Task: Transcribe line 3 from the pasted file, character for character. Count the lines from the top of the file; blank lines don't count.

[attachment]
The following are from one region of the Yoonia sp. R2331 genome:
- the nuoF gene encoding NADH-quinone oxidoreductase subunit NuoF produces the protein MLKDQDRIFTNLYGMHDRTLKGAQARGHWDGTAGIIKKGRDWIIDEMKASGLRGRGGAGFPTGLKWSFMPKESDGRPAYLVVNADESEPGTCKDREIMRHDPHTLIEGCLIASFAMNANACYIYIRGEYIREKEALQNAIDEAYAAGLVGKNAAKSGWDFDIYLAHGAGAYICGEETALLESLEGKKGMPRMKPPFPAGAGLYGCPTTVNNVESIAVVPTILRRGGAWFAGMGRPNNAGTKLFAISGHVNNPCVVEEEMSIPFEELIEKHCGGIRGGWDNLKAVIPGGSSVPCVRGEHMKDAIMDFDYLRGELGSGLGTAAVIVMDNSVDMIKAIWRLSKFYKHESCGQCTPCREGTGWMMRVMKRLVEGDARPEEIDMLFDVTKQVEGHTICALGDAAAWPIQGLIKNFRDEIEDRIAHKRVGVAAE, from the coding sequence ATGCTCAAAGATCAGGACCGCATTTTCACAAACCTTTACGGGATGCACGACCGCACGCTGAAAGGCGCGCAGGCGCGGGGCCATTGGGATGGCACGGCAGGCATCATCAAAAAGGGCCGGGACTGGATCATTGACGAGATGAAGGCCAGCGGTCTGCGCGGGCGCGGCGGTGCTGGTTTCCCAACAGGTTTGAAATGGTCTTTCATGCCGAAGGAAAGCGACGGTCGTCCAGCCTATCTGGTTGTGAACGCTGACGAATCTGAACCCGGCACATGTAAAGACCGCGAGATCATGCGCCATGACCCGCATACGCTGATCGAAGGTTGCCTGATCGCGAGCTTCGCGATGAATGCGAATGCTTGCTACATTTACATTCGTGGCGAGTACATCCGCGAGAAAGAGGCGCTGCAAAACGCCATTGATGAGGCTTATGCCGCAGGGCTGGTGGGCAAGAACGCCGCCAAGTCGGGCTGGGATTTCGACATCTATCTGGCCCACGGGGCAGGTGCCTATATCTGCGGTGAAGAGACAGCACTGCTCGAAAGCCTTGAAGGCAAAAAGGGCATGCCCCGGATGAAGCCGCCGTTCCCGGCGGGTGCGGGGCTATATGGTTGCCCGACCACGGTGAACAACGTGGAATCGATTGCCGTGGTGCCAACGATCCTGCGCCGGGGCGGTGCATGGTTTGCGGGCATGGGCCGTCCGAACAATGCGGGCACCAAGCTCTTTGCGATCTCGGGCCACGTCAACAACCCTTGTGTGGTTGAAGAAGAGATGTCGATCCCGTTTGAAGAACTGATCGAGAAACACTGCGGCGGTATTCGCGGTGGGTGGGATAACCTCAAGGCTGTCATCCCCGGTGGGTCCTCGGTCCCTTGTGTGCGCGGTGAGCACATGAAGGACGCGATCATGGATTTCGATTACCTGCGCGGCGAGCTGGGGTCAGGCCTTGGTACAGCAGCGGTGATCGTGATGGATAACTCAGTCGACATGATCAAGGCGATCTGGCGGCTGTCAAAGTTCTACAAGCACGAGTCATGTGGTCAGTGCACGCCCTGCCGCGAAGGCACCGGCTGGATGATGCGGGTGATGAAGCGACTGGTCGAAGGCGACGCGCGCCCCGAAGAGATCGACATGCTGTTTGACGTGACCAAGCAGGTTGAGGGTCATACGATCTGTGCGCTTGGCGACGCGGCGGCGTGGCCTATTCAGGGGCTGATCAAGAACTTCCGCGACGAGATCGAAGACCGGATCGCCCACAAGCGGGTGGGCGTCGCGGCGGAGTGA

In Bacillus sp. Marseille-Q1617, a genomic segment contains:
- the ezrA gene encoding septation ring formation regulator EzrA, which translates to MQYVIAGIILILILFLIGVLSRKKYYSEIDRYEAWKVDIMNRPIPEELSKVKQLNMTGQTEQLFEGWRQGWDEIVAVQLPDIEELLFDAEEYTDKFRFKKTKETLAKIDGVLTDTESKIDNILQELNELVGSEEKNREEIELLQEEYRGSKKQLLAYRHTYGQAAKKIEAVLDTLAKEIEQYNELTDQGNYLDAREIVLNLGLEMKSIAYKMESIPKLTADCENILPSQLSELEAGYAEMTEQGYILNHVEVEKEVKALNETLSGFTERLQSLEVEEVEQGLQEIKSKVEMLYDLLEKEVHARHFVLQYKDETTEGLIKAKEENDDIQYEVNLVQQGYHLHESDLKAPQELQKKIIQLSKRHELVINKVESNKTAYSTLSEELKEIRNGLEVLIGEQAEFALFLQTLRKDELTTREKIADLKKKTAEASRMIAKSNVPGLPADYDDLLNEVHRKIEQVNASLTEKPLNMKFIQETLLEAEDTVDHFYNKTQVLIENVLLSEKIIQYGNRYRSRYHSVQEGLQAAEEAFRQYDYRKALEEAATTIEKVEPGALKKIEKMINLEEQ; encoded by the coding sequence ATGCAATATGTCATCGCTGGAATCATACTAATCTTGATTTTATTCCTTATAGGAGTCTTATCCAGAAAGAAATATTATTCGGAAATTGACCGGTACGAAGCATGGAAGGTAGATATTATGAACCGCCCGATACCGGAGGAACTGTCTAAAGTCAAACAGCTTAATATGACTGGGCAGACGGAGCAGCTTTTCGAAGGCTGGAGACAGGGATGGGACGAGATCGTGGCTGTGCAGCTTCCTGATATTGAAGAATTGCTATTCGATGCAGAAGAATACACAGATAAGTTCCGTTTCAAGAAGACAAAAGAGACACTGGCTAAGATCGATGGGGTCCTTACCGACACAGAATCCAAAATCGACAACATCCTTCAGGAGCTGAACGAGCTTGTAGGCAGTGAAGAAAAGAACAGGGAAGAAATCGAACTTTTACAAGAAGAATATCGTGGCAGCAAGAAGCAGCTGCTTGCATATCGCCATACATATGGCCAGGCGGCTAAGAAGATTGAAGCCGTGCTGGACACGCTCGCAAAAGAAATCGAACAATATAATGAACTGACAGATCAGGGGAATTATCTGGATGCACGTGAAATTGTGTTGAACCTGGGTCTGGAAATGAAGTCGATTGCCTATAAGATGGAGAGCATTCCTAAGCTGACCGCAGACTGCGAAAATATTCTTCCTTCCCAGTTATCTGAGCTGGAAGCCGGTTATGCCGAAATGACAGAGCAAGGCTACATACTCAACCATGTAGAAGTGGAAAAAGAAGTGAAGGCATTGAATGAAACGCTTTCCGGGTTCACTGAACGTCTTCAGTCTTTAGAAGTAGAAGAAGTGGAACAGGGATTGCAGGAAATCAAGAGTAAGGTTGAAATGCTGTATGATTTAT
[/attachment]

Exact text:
In Bacillus sp. Marseille-Q1617, a genomic segment contains: